Torat Yisrael dedicates its new building


Torat Yisrael President Susan Smoller accepts a tree – a gift from the local Muslim community – from Imam Walid Muhammad, as Andrew Sholes, center and Imam Farid Ansari observe.  /NANCY KIRSCHEAST GREENWICH – One group of wandering Jews has finally found a home … in East Greenwich.

Torat Yisrael, a Conservative synagogue led by Rabbi Amy Levin, was created by the merger of Temple Beth Israel, founded in 1921, and Temple Beth Torah, founded a bit more than 60 years ago. The synagogue’s first building, constructed in Cranston in 1952 at 330 Park Ave., was sold to Praise Tabernacle Church in April 2012 for $1.2 million.

On a sun-kissed Sunday afternoon, members of the Jewish community, religious leaders from many other denominations and civic leaders poured into the new light-filled synagogue for the dedication ceremonies.

The sanctuary’s floor-to-ceiling windows, immediately behind the bimah, look out on lush, green, conservation-protected wetlands.

In his invocation, Rabbi Peter Stein, of Temple Sinai, the reform synagogue in Cranston, reminded the crowd of God’s instruction to Moses about building a sanctuary.

“Make me a sanctuary and I will dwell in you – God will be in you, the builders, not in it, the building.”

There is a holiness, he said, to the houses of study, assembly and prayer that our people have erected throughout the ages. “May this building serve as a beacon of light and peace for the community,” said Rabbi Stein, who preceded Rabbi Levin as president of the Board of Rabbis of Greater Rhode Island.

Additional religious and civic leaders – including Rev. Bill Trench, of the East Greenwich Methodist Church; Michael B. Isaacs, East Greenwich Town Council president and Imam Farid Ansari, of the Muslim-American Da’wah Center of Rhode Island, president of the Rhode Island Council for Muslim Advancement – offered comments and commendations.

“It’s not an accident that the three strains of Abrahamic faith are here today – Christians, Muslims and Jews. That’s due to Rabbi Levin,” said Rev. Trench. “Her voice in the state for justice has been one that we [members of East Greenwich Clergy Association] treasure.”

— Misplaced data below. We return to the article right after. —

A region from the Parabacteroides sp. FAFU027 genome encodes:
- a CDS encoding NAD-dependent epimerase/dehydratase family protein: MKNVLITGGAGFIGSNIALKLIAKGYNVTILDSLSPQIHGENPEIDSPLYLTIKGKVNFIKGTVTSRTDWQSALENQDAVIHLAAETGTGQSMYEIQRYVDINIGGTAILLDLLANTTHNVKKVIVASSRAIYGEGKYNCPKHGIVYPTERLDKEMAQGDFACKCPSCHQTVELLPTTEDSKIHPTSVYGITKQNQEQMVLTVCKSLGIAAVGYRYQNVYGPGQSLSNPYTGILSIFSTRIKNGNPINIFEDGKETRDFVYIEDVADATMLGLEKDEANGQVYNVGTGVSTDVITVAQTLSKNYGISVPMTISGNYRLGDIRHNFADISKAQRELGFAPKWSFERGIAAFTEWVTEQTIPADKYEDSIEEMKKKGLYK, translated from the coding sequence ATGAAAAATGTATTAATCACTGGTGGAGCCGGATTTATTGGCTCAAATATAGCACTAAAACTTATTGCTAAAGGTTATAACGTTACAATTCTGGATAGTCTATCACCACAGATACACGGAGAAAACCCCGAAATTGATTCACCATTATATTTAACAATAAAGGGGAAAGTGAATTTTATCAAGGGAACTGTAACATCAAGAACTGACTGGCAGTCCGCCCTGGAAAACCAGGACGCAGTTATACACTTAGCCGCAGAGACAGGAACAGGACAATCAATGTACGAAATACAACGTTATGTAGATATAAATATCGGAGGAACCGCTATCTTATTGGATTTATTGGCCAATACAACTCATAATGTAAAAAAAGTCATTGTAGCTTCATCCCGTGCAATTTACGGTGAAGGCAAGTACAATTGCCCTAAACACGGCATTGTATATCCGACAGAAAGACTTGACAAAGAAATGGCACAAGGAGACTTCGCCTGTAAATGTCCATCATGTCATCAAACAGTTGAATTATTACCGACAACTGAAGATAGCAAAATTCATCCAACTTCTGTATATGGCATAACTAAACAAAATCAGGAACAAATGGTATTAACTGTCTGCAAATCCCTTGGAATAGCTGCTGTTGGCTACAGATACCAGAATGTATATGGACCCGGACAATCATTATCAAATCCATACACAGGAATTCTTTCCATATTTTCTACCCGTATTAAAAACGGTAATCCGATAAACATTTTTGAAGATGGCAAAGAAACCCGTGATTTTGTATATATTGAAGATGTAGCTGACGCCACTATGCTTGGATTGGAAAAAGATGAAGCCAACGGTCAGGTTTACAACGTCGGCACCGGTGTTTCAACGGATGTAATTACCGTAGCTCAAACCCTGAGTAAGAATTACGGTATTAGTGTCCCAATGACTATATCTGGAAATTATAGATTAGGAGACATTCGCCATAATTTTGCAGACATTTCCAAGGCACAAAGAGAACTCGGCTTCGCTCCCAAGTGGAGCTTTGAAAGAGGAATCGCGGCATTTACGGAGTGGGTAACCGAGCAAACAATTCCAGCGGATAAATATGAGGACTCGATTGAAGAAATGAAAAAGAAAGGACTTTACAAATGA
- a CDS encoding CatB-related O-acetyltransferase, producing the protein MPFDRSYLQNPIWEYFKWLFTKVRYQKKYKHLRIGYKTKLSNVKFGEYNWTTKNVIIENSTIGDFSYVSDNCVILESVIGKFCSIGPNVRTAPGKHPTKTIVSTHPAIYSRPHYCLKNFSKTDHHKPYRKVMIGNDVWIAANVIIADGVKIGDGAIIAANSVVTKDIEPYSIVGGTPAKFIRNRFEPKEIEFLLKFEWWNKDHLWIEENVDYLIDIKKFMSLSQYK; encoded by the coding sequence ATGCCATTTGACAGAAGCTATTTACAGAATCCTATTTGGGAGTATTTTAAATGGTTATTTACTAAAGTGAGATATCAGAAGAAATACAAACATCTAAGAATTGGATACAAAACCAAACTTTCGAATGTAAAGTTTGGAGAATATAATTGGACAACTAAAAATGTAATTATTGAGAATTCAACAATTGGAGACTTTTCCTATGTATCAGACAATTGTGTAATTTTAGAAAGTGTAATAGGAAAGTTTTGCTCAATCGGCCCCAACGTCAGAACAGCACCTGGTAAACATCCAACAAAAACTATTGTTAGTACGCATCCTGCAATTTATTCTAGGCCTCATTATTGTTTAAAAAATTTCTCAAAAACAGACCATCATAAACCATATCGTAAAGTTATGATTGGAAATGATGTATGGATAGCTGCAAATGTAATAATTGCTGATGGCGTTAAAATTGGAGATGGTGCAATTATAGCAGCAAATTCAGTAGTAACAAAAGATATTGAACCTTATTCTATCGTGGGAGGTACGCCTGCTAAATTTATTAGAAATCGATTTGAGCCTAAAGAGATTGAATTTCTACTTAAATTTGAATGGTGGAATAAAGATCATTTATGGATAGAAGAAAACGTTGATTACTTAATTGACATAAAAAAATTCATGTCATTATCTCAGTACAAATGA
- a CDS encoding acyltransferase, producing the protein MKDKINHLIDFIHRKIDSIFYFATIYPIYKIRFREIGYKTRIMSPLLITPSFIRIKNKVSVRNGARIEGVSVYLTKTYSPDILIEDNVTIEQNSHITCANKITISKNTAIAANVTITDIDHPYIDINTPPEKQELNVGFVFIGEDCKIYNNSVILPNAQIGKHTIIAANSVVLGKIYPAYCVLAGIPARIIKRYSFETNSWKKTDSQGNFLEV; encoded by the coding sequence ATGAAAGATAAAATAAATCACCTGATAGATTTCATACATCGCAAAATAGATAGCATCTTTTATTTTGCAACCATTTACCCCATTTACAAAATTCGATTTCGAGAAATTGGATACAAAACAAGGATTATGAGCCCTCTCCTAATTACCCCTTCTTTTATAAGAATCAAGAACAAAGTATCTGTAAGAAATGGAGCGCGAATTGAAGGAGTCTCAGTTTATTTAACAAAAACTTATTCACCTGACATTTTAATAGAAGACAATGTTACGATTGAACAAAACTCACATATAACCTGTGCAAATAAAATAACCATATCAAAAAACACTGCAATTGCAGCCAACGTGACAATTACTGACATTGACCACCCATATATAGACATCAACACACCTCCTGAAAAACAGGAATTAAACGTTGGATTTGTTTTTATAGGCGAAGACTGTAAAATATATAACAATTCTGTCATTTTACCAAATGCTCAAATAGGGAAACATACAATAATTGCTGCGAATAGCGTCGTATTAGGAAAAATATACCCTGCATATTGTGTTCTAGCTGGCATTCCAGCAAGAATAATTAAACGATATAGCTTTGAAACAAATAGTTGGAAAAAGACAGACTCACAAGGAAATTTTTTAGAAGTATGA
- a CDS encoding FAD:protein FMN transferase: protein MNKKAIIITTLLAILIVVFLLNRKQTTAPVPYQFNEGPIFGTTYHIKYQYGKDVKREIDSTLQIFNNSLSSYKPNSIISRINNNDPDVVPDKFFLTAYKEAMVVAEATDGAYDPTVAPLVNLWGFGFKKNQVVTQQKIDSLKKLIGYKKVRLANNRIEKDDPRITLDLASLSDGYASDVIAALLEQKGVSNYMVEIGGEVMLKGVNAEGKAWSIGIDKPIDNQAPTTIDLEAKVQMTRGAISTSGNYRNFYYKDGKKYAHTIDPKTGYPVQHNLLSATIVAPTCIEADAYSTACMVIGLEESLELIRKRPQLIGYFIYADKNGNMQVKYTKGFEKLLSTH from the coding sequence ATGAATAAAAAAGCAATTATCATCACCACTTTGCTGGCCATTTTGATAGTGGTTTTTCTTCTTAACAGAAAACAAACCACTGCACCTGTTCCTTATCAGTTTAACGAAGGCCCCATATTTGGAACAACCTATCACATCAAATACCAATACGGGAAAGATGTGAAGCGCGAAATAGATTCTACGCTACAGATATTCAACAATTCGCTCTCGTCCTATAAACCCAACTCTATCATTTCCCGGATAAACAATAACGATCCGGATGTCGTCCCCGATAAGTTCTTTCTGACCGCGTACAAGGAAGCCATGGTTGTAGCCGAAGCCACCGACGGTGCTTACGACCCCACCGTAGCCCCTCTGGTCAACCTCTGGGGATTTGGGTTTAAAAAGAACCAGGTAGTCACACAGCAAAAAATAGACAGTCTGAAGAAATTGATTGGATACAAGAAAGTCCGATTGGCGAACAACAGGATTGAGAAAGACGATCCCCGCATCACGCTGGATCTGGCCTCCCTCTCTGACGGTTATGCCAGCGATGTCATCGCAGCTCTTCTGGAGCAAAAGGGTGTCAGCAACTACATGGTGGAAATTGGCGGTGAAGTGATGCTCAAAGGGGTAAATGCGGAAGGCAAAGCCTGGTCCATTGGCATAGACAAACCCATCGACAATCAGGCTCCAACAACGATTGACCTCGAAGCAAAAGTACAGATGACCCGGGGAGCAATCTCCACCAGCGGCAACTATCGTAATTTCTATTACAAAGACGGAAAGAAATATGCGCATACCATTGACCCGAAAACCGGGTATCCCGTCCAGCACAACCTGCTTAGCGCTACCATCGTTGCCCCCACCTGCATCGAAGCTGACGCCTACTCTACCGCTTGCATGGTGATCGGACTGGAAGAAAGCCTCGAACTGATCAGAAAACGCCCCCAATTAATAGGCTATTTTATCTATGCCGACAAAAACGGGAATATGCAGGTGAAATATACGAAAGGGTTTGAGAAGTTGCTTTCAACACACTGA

Calling the Muslim community’s gift of a tree “a token of appreciation,” Imam Ansari added, “God says to us in the Koran that we Muslims are to guard the sanctity of churches, synagogues and mosques where God’s name is pronounced. Our God and your God are one and the same.”

When speeches and presentations were interrupted with buzzing and feedback from the sound system, one young child’s cranky, yet clearly stated, pronoucement, “I hate that sound,” elicited sympathetic laughter.

In identifying dozens of challenges and obstacles associated with building a new synagogue, Andrew Sholes, building committee chair and past president, called the experience “no easy feat.”

Throughout the multi-year process, Sholes said to appreciative and knowing murmurs of assent, “I told our rabbi to have faith. I knew that we would prevail.”

Acknowledging the enormous scope of Torat Yisrael’s project given the congregation’s size, Sholes said, “The remaining members never lost their support. It was built for generations today and those to follow. We welcome all who want to rekindle Jewish learning.”

The long-deferred dream is now a reality, said Susan Smoller, synagogue president. During her seven years as president, she signed the purchase agreement in 2007 to buy the East Greenwich site, participated in the 2009 groundbreaking ceremony, signed the sales agreement in 2012 to sell the Park Avenue building and participated in the June 7 – 9 dedication ceremonies.

“This really is the house that love built,” said Smoller. “We embark on a new era – not just for Torat Yisrael now, but for future generations of Torat Yisrael.” Smoller envisions the building as a hub of activity – socializing, praying, studying, eating and, most of all, sharing and communicating.

Calling himself  “an Irish kid from Cranston,” Senator Jack Reed (D-RI), who grew up in the Park Avenue neighborhood, spoke of the many personal connections he has had and continues to have with some congregants.

“It’s not just another ceremony; it’s coming home to friends and neighbors; I’m one of you today,” said Reed. “This will be a community that sustains us all.”

Greeted with sustained applause, Rabbi Levin posed questions to the crowd: Our youngest students learn that God is everywhere and that God cannot be seen and lacks human attributes. Why, then, does God need a house or place of prayer?

Although God is accessible to us any time and any place – and we need no intercessor to direct our prayers to God – she explained that God understands humanity’s need for a house of prayer. “Were we to rely only on our personal spaces and personal prayers, we would be relegated to lives of spiritual isolation.”

Reverend Don Anderson, executive minister of the Rhode Island State Council of Churches, who traveled to Israel with Rabbi Levin and the imam, gave a closing benediction.

Numerous synagogue leaders were recognized and lauded for their work; many received tangible gifts as well as words of praise.

Children from the synagogue’s religious school sang.

Before the crowd dispersed – some to relish the sunshine on their faces, others to enjoy a buffet accompanied by music – dozens of congregants and guests photographed the historic moment when Sholes affixed the mezuzzah to the synagogue.

MORE INFO: 885-6600 or The synagogue is at 1251 Middle Road, East Greenwich.